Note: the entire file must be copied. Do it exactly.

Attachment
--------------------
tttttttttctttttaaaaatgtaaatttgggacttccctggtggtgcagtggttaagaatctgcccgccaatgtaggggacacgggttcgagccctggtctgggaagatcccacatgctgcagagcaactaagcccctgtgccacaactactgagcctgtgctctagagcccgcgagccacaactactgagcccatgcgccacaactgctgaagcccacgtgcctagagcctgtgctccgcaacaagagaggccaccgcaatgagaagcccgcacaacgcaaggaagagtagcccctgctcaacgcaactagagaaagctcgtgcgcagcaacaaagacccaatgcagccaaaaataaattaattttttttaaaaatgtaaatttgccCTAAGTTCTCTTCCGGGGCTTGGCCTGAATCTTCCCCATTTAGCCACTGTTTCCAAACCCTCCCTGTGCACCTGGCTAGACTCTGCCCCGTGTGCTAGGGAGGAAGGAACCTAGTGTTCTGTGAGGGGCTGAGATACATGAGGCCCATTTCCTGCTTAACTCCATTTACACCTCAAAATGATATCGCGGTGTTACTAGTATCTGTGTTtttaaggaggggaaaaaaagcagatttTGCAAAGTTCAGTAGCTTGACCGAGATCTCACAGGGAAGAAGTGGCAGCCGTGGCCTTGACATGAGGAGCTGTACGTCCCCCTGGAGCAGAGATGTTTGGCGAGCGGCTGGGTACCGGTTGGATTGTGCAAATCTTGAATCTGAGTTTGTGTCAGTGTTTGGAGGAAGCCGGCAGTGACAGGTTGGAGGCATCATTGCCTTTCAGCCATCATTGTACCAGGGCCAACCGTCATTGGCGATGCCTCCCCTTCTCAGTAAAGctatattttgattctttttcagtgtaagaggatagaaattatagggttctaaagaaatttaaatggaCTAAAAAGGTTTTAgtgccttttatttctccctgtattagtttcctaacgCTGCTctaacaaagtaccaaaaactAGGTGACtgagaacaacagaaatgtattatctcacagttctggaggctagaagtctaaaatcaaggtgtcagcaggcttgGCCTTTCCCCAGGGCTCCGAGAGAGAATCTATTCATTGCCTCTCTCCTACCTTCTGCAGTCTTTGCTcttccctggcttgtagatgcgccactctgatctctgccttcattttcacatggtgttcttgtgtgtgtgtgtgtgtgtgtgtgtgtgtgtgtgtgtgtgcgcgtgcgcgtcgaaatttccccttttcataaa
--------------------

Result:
tttttttttctttttaaaaatgtaaatttgggacttccctggtggtgcagtggttaagaatctgcccgccaatgtaggggacacgggttcgagccctggtctgggaagatcccacatgctgcagagcaactaagcccctgtgccacaactactgagcctgtgctctagagcccgcgagccacaactactgagcccatgcgccacaactgctgaagcccacgtgcctagagcctgtgctccgcaacaagagaggccaccgcaatgagaagcccgcacaacgcaaggaagagtagcccctgctcaacgcaactagagaaagctcgtgcgcagcaacaaagacccaatgcagccaaaaataaattaattttttttaaaaatgtaaatttgccCTAAGTTCTCTTCCGGGGCTTGGCCTGAATCTTCCCCATTTAGCCACTGTTTCCAAACCCTCCCTGTGCACCTGGCTAGACTCTGCCCCGTGTGCTAGGGAGGAAGGAACCTAGTGTTCTGTGAGGGGCTGAGATACATGAGGCCCATTTCCTGCTTAACTCCATTTACACCTCAAAATGATATCGCGGTGTTACTAGTATCTGTGTTtttaaggaggggaaaaaaagcagatttTGCAAAGTTCAGTAGCTTGACCGAGATCTCACAGGGAAGAAGTGGCAGCCGTGGCCTTGACATGAGGAGCTGTACGTCCCCCTGGAGCAGAGATGTTTGGCGAGCGGCTGGGTACCGGTTGGATTGTGCAAATCTTGAATCTGAGTTTGTGTCAGTGTTTGGAGGAAGCCGGCAGTGACAGGTTGGAGGCATCATTGCCTTTCAGCCATCATTGTACCAGGGCCAACCGTCATTGGCGATGCCTCCCCTTCTCAGTAAAGctatattttgattctttttcagtgtaagaggatagaaattatagggttctaaagaaatttaaatggaCTAAAAAGGTTTTAgtgccttttatttctccctgtattagtttcctaacgCTGCTctaacaaagtaccaaaaactAGGTGACtgagaacaacagaaatgtattatctcacagttctggaggctagaagtctaaaatcaaggtgtcagcaggcttgGCCTTTCCCCAGGGCTCCGAGAGAGAATCTATTCATTGCCTCTCTCCTACCTTCTGCAGTCTTTGCTcttccctggcttgtagatgcgccactctgatctctgccttcattttcacatggtgttcttgtgtgtgtgtgtgtgtgtgtgtgtgtgtgtgtgtgtgtgcgcgtgcgcgtcgaaatttccccttttcataaa